You wouldn’t buy a product or service without verifying the claims you hear about it.…
By John Borrowman, CPC
Borrowman Baker, LLC, BV Staffing + Consulting
Exploring your candidate’s work experience is only part of the interview due diligence. Equally important is understanding motivation. How do you learn the real story about why they are talking to you about your opportunity?
Most people start with some version of “Why are you thinking of leaving?” That’s a mistake for a couple of reasons. First, a question that begins with why can discombobulate the brain. Remember how you produced a non-answer when your mother asked why you ate that last cookie or put away an empty water jug. More importantly, candidates may not think they’ve decided to leave, so the question does not compute.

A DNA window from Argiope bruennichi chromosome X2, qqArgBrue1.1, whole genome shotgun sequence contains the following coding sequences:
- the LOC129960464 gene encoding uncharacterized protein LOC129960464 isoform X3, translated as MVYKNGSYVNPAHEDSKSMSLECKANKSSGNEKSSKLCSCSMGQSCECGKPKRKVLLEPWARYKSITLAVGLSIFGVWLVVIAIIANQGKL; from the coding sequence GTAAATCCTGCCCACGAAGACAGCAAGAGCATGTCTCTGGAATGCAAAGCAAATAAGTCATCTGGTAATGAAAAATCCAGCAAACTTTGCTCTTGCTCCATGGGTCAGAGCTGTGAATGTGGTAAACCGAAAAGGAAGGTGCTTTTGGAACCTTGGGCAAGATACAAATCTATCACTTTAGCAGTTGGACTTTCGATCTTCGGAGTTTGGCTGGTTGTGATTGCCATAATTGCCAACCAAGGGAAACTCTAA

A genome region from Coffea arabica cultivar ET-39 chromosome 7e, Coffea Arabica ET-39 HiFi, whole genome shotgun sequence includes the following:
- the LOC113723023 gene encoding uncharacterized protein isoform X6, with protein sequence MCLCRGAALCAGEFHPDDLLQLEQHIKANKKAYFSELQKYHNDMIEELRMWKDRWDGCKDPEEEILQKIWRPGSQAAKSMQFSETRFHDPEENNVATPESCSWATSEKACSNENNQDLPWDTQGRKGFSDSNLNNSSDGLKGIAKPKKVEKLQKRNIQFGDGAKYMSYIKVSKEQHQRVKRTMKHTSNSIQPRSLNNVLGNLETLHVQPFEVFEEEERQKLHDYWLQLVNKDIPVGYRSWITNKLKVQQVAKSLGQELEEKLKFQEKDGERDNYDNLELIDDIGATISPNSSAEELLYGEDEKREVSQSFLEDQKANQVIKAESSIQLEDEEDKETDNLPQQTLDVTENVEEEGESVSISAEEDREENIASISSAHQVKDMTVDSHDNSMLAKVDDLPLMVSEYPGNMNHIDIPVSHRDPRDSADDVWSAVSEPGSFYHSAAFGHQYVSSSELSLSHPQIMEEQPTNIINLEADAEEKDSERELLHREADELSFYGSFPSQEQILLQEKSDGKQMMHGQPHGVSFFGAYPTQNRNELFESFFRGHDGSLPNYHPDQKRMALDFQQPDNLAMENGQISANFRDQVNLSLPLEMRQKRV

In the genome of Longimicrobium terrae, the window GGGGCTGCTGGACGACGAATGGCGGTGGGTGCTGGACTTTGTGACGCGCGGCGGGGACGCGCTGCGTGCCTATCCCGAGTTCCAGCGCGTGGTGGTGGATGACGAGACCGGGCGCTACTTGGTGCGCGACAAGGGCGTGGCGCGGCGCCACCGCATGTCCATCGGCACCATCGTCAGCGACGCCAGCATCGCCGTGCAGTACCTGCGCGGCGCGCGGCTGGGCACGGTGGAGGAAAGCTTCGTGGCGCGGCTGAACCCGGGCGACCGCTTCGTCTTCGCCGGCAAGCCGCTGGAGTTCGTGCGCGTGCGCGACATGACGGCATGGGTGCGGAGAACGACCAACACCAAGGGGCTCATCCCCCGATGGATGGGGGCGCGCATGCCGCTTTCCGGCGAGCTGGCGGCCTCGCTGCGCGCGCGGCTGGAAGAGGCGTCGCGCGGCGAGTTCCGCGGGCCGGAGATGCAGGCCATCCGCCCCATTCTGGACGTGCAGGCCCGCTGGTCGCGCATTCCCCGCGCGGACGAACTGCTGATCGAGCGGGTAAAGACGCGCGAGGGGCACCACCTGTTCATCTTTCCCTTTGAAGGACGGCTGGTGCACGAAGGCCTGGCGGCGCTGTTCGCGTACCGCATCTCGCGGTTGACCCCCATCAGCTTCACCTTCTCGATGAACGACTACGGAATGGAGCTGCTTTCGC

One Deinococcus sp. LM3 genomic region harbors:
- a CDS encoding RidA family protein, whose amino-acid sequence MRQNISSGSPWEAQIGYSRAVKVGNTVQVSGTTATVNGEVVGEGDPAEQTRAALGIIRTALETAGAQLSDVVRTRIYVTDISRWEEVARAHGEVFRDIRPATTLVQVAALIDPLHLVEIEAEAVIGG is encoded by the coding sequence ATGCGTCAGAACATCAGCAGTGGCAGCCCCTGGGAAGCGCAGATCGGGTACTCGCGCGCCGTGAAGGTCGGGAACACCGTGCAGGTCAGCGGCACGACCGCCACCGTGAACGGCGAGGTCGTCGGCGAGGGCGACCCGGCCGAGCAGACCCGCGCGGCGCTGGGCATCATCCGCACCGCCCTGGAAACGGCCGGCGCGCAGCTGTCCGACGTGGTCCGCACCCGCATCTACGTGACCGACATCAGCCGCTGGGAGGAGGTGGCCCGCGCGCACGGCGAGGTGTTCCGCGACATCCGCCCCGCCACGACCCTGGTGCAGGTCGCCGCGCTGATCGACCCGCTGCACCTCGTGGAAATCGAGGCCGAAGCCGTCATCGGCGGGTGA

It’s Sales 101, and as the seller, you want to know what got your buyer started on the road to being a buyer. So, your question could be: What is happening for you, personally or professionally, that has you in the frame of mind to think about a change?
You might hear a personal reason you never thought of, though it makes perfect sense. Or you might hear about a professional problem that you know won’t be fixed simply by coming to work in your practice.
Asking the question opens the door for a deeper dive into understanding motivation.
Want to know more about interviewing for due diligence? Watch this video.